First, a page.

Getting connected

     

    It's important to do the following to arrange a basic embedded generation connection.
     

    Choose an installer, who must be a registered electrical contractor, according to the law; solar installers must be accredited by the Clean Energy Council.
      

    Check that your installer will issue and submit all necessary paperwork to your chosen electricity retailer, including the following:

     

    Tell your electricity retailer about your embedded generation system, such as a solar power system; in turn, your retailer will send a service order to AusNet Services.

     

    Once these steps are complete, we will prepare your meter to work with your new embedded generation system.

     

    For more information about these types of connections, please click through to our section on Embedded Generation.

  • Standard connections

    Applicable from 1 February 2017, standard connections cover those where our network doesn’t quite reach the property. Typically, these would be houses in subdivisions and some semi-rural areas.

     

    Standard connections usually involve:

     

    • Building a service pit then running a powerline underground from a nearby powerpole to that pit. (Pole to pit connection)
       
    • Connecting to an existing underground powerline. (Service joint to pit connection).

       

    Criteria

     

    These connections are covered by a set fee comparable to that charged by other distribution businesses, providing certain conditions are met. These include the:

     

    • Availability of low voltage supply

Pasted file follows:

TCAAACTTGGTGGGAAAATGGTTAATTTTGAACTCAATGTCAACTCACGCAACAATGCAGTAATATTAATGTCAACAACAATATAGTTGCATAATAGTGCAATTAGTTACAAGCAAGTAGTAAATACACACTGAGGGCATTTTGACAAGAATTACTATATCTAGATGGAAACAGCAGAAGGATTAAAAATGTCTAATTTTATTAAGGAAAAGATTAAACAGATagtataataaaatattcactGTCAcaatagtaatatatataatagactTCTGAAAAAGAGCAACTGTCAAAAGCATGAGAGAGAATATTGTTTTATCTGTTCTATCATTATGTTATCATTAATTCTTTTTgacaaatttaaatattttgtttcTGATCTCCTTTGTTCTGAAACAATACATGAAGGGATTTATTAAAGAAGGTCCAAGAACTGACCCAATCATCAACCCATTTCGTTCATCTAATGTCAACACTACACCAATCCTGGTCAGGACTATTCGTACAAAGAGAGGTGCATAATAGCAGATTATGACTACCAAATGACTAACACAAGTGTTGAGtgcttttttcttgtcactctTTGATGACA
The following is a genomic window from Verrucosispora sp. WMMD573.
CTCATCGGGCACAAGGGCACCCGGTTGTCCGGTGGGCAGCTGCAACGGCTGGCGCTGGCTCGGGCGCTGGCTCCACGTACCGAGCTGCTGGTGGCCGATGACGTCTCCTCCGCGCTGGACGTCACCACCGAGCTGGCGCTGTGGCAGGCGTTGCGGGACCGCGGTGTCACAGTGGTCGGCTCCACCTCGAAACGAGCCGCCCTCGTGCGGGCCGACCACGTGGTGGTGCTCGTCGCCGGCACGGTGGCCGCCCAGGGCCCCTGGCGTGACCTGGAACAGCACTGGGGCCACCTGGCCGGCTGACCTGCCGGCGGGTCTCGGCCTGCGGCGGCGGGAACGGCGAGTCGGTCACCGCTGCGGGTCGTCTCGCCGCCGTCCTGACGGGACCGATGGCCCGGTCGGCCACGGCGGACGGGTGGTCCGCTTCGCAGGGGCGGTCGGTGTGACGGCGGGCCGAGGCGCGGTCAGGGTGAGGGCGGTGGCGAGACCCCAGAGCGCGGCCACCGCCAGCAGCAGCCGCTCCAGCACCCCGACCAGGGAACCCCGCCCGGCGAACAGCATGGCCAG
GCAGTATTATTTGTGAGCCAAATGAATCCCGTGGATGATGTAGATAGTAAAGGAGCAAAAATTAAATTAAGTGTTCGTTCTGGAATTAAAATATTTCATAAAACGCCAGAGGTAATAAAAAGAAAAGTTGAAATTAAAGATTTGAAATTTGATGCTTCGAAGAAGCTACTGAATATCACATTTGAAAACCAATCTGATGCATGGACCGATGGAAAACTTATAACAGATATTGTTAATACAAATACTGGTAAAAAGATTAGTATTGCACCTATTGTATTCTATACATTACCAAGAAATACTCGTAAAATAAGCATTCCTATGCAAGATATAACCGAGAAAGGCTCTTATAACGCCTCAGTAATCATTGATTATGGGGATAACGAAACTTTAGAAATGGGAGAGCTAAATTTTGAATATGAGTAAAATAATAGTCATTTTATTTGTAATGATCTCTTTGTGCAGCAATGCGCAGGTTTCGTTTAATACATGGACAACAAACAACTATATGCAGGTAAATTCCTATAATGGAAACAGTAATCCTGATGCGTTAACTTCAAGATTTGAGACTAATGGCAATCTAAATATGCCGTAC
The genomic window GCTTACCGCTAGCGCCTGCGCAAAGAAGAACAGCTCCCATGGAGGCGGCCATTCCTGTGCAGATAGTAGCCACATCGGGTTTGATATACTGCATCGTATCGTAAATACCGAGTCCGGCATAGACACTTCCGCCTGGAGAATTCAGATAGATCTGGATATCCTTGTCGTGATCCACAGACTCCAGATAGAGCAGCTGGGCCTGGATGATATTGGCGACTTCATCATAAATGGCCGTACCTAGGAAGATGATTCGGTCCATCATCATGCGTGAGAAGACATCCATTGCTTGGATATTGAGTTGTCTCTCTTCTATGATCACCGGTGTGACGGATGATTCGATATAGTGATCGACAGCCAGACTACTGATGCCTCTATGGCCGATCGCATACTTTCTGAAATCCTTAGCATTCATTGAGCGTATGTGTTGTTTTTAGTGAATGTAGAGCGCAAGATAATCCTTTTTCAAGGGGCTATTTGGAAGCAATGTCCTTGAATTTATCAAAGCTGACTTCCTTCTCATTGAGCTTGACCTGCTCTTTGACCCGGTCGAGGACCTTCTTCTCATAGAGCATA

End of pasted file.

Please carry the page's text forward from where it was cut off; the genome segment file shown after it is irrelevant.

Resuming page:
• Service pit being in safe and technically applicable location
       
    • Customer’s power requirement not exceeding 40 Amp (single phase) or 63 Amp (three phase). With connections to SWER lines, other requirements may apply
       
    • The length of the connection is within AusNet Services requirements. 

     

    Additional charges

     

    In certain circumstances, AusNet Services will charge additional fees for standard connections. These include:

     

    •  A customer requesting a pit in a non-preferred location
       
    • A pit being located where it cannot readily be shared
       
    • A connection that requires a road crossing
       
    • The need to excavate an underground cable
       
    • The requirements for a site-specific Aboriginal cultural heritage, due-diligence assessment. 

  • Negotiated connections

    A negotiated connection applies when your requirements are beyond those covered by a basic embedded generation connection.

     

    More specifically, you will need to apply for a negotiated connection if one or more of the following factors is a consideration:

     

    • Your installation requires changes to our network (e.g. new poles, lines or electricity pits)

    • You have metering or technical issues
       
    • You have significant power requirements, exceeding 100 Amp, or more than 40 Amp per phase
       
    • Your connection is to a Single Wire Earth Return (SWER) powerline – a single-cable powerline seen in some rural and remote areas
       
    • You have an embedded generation system (or other renewable energy source) that could supply our electricity distribution network with more than 4.6 kVA, or more than 3.5 kVA if connected to a SWER powerline